How is the increased reliance on online shopping affecting certain REIT sectors like grocery-anchored retail and industrial REITs?
Obviously with more groceries and consumer goods being bought online, we see a higher demand for additional distribution space nearer to the customer, otherwise known as the last mile of distribution, so the industrial sector will continue to flourish.
Despite many retail companies moving to a heavier online profile, grocery-anchored centers have held up better than some other retail segments as people still want to shop outside of their home for their basic needs.
With respect to listed REITs, most REIT prices have declined, and that decline is greater than the decline reported in private transaction values. That said, we believe it’s too early to tell whether the private or public markets are right about current values.
What does the future look like for sectors like office and hospitality REITs?
For both office and hotels, the recovery will be very dependent on the market and the composition of tenants or guests in those markets.
Currently, the office sector is perhaps the hardest to predict. While there is much speculation, no one knows how long-term office usage will actually be impacted post-pandemic, with so many businesses rapidly adjusting to a near-100% remote workforce.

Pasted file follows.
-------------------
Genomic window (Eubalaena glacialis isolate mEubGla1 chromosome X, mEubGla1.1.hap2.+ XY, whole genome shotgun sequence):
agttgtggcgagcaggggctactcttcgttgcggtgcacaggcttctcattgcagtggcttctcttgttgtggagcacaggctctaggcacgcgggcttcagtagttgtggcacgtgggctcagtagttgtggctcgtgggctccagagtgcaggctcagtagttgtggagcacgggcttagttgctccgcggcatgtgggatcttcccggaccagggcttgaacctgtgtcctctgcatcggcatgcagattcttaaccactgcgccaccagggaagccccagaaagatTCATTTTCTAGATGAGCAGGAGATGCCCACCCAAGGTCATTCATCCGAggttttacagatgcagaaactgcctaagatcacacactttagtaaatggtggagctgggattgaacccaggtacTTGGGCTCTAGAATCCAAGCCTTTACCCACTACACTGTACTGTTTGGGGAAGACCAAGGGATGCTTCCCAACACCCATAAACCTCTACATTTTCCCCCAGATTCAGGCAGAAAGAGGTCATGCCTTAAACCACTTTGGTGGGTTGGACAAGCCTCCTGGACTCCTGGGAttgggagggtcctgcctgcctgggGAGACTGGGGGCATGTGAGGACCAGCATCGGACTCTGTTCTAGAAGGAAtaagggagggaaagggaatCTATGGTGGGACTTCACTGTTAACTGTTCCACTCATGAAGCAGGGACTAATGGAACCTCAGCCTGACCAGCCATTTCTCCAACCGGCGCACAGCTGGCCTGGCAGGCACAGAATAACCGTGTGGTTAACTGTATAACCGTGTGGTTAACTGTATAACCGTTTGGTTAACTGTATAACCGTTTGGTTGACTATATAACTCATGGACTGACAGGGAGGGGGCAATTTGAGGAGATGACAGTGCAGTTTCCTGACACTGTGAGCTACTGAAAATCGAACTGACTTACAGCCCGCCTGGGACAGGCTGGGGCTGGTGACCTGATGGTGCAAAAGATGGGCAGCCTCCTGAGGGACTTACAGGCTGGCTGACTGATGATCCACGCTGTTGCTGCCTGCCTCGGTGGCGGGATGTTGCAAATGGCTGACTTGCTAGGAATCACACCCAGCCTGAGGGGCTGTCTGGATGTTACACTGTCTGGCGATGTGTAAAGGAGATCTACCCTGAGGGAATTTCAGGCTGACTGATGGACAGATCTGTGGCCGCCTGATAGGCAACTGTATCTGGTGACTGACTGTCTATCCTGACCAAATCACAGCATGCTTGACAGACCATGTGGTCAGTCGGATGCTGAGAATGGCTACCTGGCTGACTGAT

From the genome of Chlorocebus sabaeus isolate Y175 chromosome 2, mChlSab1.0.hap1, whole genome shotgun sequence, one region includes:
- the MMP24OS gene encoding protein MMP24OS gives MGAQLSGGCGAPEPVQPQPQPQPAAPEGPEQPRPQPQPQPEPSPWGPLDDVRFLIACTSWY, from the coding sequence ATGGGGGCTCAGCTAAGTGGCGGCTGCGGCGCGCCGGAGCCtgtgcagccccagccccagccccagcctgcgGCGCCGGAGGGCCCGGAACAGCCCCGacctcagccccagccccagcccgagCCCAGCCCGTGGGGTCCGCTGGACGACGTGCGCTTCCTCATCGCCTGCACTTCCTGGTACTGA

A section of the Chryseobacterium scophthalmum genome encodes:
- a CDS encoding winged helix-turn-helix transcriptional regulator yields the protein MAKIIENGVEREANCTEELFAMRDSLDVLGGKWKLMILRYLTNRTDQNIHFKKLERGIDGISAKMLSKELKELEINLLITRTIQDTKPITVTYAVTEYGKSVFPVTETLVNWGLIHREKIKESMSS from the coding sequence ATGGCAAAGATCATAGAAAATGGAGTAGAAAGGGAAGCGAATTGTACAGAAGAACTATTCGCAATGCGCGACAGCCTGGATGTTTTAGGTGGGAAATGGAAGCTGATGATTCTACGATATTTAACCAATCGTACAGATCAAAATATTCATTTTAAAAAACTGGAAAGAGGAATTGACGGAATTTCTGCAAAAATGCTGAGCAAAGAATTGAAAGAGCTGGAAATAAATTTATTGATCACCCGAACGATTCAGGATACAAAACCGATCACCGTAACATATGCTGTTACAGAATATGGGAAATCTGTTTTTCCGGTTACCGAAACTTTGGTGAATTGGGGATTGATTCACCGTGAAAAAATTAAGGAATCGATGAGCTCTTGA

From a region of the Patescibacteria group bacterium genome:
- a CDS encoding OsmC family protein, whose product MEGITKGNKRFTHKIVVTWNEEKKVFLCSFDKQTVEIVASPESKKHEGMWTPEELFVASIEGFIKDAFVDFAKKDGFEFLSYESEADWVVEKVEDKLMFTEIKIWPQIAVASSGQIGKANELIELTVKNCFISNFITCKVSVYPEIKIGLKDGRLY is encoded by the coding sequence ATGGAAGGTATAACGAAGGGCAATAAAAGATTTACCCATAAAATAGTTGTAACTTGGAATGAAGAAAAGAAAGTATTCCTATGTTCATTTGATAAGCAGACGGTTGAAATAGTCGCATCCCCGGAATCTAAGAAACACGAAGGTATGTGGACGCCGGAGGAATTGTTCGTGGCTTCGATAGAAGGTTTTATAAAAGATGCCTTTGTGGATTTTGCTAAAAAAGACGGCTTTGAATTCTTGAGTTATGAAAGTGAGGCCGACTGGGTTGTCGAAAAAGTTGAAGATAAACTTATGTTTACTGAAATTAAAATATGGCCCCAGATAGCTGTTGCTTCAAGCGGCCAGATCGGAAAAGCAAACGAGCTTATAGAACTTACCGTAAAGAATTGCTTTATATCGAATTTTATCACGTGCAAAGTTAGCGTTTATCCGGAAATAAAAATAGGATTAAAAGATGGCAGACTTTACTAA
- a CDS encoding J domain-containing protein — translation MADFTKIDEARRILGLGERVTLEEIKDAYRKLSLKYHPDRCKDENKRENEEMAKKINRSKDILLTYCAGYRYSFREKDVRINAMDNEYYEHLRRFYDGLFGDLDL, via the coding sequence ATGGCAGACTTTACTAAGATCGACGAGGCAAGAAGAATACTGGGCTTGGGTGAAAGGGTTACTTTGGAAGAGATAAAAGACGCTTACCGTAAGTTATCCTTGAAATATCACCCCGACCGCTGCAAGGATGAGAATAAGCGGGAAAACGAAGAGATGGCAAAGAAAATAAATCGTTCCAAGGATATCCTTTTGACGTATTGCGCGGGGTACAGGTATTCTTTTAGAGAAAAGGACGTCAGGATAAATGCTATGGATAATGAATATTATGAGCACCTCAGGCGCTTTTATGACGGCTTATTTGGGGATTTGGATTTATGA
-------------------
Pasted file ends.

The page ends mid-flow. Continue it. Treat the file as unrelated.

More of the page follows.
How this will differ, city-by-city, is up for speculation. For example, we might see more hybrid working situations in a large city like New York. Hybrid meaning workers opting to work from home two or three days a week and the other days in the office.
For years, tenants have reduced the space per employee and densified offices. Now they will have to de-densify, but that may be done with more work from home options rather than greater demand for space. It is very difficult to know right now.
Hotels will likely have a long recovery, with fly-in tourist destinations, convention cities, and global urban hotels perhaps taking several years to fully recover. There will be a shorter recovery expected for smaller drive-to hotels in secondary and tertiary markets.
We have seen deal flow slowing dramatically since March. When will we start to see the ice thawing and deal pipelines in all sectors begin to increase?
Of course, that all continues to depend on the duration of the pandemic and the length of time it will take the economy to recover. Unfortunately, it all remains very unpredictable. Each survey we read seems to push back the timeframe for both social and economic recovery back and forth.
As we approach 2021, and certainly into the first half of next year, we will start seeing more distressed asset deal flow, particularly when lease and loan forbearance agreements expire, and the tenants or property owners haven’t recovered the cash flow necessary to keep operations whole. This will bring distressed property and loan sales volume higher.
Deal flow for core properties will return once there is verifiable price discovery, and there are already transactions for properties with really solid rent rolls that we are seeing presently.